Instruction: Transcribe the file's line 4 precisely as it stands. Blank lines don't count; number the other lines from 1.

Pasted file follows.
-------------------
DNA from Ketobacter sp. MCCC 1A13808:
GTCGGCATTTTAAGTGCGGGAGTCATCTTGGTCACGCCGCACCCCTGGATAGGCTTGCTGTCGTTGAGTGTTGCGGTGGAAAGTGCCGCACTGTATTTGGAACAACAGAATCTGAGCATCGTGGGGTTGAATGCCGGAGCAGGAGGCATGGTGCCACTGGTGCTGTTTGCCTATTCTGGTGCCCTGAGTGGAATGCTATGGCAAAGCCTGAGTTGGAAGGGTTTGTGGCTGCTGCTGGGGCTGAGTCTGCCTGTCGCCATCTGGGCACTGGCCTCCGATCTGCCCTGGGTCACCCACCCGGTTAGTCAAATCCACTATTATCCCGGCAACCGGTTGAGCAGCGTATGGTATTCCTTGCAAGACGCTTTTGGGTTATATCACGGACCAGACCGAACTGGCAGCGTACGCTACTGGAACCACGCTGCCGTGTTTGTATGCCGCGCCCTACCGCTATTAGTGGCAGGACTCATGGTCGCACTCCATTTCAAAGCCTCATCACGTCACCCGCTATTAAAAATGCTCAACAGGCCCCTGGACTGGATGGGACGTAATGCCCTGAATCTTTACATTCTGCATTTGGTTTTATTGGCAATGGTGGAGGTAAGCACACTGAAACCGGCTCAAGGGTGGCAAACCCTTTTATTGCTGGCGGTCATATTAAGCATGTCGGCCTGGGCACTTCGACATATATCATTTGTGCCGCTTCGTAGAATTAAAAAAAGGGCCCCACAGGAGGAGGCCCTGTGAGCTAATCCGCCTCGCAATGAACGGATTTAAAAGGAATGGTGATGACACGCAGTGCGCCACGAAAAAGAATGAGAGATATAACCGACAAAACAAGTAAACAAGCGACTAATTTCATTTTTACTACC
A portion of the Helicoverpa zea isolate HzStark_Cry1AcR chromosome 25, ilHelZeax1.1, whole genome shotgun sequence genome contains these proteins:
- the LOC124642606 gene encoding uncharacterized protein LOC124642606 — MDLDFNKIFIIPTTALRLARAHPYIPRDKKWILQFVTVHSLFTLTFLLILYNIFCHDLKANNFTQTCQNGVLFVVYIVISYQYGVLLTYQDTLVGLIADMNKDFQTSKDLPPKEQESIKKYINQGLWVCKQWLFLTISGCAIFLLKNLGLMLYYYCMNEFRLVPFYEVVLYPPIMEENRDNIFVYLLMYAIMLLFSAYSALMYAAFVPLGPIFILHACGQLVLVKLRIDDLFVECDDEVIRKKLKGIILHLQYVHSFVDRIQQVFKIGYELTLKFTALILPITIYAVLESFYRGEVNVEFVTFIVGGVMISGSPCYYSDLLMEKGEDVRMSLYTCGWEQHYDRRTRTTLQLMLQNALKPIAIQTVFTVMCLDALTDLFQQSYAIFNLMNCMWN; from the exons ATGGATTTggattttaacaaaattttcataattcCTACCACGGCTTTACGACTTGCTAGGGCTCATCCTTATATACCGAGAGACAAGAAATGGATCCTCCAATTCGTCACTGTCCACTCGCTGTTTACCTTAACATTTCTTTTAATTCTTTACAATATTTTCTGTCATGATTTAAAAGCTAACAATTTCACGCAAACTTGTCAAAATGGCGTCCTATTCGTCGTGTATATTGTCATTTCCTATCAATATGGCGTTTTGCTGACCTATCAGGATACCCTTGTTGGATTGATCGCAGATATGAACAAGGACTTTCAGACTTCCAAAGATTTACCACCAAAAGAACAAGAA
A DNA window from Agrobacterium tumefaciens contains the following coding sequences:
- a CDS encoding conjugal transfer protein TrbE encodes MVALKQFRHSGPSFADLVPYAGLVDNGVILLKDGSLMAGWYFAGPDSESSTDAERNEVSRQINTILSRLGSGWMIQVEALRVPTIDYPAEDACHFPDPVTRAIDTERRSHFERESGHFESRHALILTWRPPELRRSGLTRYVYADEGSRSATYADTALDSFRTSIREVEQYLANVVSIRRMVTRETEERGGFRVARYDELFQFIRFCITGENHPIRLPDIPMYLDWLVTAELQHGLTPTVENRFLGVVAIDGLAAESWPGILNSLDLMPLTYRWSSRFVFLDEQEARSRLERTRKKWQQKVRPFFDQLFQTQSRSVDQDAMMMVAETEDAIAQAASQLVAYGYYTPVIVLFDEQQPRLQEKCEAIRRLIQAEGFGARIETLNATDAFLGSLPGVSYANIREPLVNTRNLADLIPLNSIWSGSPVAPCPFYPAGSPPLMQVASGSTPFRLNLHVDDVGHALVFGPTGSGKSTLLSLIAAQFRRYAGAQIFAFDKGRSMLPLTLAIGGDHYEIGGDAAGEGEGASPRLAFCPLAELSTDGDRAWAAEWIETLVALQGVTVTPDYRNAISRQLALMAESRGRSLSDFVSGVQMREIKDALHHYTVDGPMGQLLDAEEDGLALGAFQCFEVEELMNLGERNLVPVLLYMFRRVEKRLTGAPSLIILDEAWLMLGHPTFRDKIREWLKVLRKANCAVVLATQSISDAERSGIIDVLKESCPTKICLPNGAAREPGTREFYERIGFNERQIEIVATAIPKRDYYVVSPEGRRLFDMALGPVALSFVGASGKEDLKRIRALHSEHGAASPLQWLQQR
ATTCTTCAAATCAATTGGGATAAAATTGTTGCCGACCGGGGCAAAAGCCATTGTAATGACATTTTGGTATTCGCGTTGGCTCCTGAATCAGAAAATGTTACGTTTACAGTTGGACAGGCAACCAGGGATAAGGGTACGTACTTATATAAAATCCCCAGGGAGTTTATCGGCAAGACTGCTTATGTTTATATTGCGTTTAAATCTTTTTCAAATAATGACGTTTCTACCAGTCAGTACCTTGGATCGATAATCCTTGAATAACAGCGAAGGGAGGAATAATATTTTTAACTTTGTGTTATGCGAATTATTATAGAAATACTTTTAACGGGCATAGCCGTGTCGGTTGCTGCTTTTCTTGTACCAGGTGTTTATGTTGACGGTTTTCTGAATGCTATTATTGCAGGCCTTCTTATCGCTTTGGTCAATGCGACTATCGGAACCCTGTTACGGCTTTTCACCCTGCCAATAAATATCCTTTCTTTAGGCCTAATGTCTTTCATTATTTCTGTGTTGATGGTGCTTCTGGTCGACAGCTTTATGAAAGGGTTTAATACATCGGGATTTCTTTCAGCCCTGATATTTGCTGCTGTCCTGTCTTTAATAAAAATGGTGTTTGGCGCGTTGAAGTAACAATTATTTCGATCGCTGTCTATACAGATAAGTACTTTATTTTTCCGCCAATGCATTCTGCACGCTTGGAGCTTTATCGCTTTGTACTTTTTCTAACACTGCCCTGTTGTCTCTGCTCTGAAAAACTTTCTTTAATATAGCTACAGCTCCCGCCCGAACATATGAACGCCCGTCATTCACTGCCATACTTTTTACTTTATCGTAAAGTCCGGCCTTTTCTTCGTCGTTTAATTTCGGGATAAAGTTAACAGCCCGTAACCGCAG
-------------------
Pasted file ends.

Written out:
- the LOC124642606 gene encoding uncharacterized protein LOC124642606 — MDLDFNKIFIIPTTALRLARAHPYIPRDKKWILQFVTVHSLFTLTFLLILYNIFCHDLKANNFTQTCQNGVLFVVYIVISYQYGVLLTYQDTLVGLIADMNKDFQTSKDLPPKEQESIKKYINQGLWVCKQWLFLTISGCAIFLLKNLGLMLYYYCMNEFRLVPFYEVVLYPPIMEENRDNIFVYLLMYAIMLLFSAYSALMYAAFVPLGPIFILHACGQLVLVKLRIDDLFVECDDEVIRKKLKGIILHLQYVHSFVDRIQQVFKIGYELTLKFTALILPITIYAVLESFYRGEVNVEFVTFIVGGVMISGSPCYYSDLLMEKGEDVRMSLYTCGWEQHYDRRTRTTLQLMLQNALKPIAIQTVFTVMCLDALTDLFQQSYAIFNLMNCMWN; from the exons ATGGATTTggattttaacaaaattttcataattcCTACCACGGCTTTACGACTTGCTAGGGCTCATCCTTATATACCGAGAGACAAGAAATGGATCCTCCAATTCGTCACTGTCCACTCGCTGTTTACCTTAACATTTCTTTTAATTCTTTACAATATTTTCTGTCATGATTTAAAAGCTAACAATTTCACGCAAACTTGTCAAAATGGCGTCCTATTCGTCGTGTATATTGTCATTTCCTATCAATATGGCGTTTTGCTGACCTATCAGGATACCCTTGTTGGATTGATCGCAGATATGAACAAGGACTTTCAGACTTCCAAAGATTTACCACCAAAAGAACAAGAA